I don't know how likely it is, but it's conceivable that something similar could happen - companies could spring up whose sole purpose is to 3D print large scale items. Suddenly, the manufacture of boat hulls is commoditized, and the builders wind up focusing on design and finishing.

Just a thought.

Or, if you are a designer, you don't have to be a boat builder. You could sell your design to people who have a 3-D Printer (and hope they don't give it to everyone on the internet)

that said

people have been able to buy 2-D printers for sometime now (both photocopiers and computer printers) and I don't think there are many people who are running a publishing company that way. And while there have been a few self-publish successes through vanity presses (sort of the book version of what you are saying for a 3-D boat) I don't know of a lot of people who are making it financially viable.
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Re: 3D Printing of Sailboats

Here's a link to a TED talk on Contour Crafting. The speaker asserts they can build a 2,500 sq ft home in 20 hours. The printer borrows from the idea of CNC machines using multiple tool heads and uses a grasping tool to insert items and another head to spin on rebar extensions. The design even addresses plumbing, electrical and interior finishes.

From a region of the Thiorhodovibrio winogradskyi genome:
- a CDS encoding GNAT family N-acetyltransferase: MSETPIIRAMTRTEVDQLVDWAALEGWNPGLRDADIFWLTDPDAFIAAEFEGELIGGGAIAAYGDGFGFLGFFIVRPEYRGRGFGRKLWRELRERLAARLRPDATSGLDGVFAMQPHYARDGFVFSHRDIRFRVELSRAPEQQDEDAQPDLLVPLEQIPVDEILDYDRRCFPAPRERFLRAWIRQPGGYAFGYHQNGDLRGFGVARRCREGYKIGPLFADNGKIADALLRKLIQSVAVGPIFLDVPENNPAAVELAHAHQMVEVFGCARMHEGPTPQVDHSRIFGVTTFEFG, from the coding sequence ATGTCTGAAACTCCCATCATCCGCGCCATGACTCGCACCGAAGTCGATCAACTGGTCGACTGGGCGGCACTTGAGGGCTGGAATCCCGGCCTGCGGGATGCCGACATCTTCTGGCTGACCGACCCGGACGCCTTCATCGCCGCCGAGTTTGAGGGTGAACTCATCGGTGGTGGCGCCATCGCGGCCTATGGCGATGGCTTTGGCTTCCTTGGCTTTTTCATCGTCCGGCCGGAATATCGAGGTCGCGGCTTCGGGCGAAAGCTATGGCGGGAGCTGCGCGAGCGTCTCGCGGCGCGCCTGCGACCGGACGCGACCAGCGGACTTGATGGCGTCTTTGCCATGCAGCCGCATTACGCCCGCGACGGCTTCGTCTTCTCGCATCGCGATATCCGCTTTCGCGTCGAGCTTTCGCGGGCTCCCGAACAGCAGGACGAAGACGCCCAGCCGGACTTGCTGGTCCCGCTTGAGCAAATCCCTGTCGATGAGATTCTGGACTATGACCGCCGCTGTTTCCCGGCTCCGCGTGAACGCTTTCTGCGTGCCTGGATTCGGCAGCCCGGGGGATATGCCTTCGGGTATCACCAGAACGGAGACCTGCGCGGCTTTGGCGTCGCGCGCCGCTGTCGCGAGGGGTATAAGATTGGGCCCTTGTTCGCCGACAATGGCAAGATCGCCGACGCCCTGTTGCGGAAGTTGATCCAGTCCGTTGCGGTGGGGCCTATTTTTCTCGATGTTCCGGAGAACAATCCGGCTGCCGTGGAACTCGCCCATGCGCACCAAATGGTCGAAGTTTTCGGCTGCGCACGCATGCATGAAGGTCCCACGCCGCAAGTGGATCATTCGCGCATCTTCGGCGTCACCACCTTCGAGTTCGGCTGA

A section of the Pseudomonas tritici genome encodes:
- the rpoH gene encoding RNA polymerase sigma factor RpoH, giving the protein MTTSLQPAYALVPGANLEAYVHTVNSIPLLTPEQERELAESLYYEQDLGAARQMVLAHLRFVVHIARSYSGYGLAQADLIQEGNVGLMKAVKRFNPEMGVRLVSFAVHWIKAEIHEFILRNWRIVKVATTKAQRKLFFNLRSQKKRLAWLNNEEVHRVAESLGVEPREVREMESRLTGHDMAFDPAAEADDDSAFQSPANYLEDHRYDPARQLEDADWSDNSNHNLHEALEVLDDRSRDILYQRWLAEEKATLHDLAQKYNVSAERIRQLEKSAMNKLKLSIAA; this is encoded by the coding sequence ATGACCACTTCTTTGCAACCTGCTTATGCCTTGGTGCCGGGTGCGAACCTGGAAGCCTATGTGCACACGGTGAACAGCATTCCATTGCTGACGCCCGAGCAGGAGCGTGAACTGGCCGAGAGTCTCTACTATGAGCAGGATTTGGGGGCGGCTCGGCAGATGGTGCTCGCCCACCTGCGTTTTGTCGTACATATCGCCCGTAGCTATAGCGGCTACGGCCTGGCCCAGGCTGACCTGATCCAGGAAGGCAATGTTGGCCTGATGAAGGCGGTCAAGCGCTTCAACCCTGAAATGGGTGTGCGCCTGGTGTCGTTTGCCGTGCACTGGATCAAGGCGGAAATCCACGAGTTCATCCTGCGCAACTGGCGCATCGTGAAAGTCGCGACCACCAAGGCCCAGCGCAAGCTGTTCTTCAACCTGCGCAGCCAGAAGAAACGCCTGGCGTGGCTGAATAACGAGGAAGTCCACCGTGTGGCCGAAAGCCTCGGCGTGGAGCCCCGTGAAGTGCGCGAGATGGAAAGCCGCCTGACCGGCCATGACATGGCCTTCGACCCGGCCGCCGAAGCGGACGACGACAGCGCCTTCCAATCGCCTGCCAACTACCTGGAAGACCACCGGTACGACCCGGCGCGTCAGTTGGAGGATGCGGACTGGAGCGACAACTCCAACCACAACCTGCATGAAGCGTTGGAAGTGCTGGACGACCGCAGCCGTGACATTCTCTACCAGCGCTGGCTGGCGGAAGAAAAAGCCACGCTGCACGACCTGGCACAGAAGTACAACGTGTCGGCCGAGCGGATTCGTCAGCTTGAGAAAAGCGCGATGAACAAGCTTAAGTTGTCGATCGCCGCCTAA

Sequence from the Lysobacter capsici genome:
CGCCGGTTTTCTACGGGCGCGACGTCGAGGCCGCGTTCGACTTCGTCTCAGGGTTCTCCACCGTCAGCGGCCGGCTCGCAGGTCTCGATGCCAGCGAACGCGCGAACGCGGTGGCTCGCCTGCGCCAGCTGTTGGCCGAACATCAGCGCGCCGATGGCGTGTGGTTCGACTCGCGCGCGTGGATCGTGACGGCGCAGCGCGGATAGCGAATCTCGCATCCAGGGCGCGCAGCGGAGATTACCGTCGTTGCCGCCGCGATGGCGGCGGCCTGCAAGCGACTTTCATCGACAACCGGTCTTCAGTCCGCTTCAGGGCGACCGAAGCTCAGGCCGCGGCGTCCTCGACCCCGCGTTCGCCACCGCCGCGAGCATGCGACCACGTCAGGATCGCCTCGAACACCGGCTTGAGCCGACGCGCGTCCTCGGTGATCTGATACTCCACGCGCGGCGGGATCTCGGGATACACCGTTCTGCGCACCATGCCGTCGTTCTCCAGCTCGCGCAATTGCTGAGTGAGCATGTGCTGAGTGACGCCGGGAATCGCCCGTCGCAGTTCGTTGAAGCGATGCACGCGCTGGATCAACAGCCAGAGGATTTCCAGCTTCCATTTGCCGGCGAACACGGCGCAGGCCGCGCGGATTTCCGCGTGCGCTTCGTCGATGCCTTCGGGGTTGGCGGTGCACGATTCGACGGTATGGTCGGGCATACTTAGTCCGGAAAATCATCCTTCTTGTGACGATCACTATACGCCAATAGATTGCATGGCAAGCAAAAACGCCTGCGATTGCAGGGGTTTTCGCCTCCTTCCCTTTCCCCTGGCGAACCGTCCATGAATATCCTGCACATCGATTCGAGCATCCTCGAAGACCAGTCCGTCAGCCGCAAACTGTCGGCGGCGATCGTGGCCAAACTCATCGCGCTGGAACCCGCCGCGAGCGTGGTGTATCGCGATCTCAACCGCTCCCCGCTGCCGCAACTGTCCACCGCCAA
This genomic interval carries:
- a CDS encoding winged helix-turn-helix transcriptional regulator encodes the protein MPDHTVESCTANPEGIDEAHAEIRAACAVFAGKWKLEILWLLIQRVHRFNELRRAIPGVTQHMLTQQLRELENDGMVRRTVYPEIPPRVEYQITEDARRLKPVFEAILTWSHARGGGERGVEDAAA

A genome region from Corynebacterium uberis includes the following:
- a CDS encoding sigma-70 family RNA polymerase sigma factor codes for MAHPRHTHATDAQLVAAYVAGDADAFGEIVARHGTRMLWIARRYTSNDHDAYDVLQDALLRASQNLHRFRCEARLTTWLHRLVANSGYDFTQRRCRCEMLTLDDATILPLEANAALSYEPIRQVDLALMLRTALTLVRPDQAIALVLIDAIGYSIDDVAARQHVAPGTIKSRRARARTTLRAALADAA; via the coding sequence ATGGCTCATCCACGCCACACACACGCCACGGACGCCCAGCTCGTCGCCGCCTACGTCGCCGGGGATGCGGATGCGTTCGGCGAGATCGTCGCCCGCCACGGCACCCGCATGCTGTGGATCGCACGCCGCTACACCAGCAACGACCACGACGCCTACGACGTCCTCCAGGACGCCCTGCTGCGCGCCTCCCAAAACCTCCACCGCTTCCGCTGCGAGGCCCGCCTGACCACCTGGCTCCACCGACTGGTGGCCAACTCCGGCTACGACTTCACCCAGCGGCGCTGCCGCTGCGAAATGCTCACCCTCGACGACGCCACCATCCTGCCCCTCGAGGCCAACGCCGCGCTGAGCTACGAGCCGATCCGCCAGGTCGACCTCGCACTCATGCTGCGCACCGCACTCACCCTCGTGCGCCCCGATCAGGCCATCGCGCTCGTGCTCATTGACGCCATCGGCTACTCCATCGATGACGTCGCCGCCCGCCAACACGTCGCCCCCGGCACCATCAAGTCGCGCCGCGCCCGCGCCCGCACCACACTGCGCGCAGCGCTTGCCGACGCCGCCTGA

While not precise enough for boat building it's not hard to see the possibilities or how fast this technology could develop.

And think about this - a hull shape is in part defined by the ability to remove the finished hull from the mold. 3D printing could print any hull shape the designer could imagine.

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Re: 3D Printing of Sailboats

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Originally Posted by titustiger27 View Post
people have been able to buy 2-D printers for sometime now (both photocopiers and computer printers) and I don't think there are many people who are running a publishing company that way. And while there have been a few self-publish successes through vanity presses (sort of the book version of what you are saying for a 3-D boat) I don't know of a lot of people who are making it financially viable.
I disagree. I'm pretty sure that most book publishers outsource their printing these days, and even newspapers have started to move away from printing in-house. So really, not only has it already happened, it's already common.
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Re: 3D Printing of Sailboats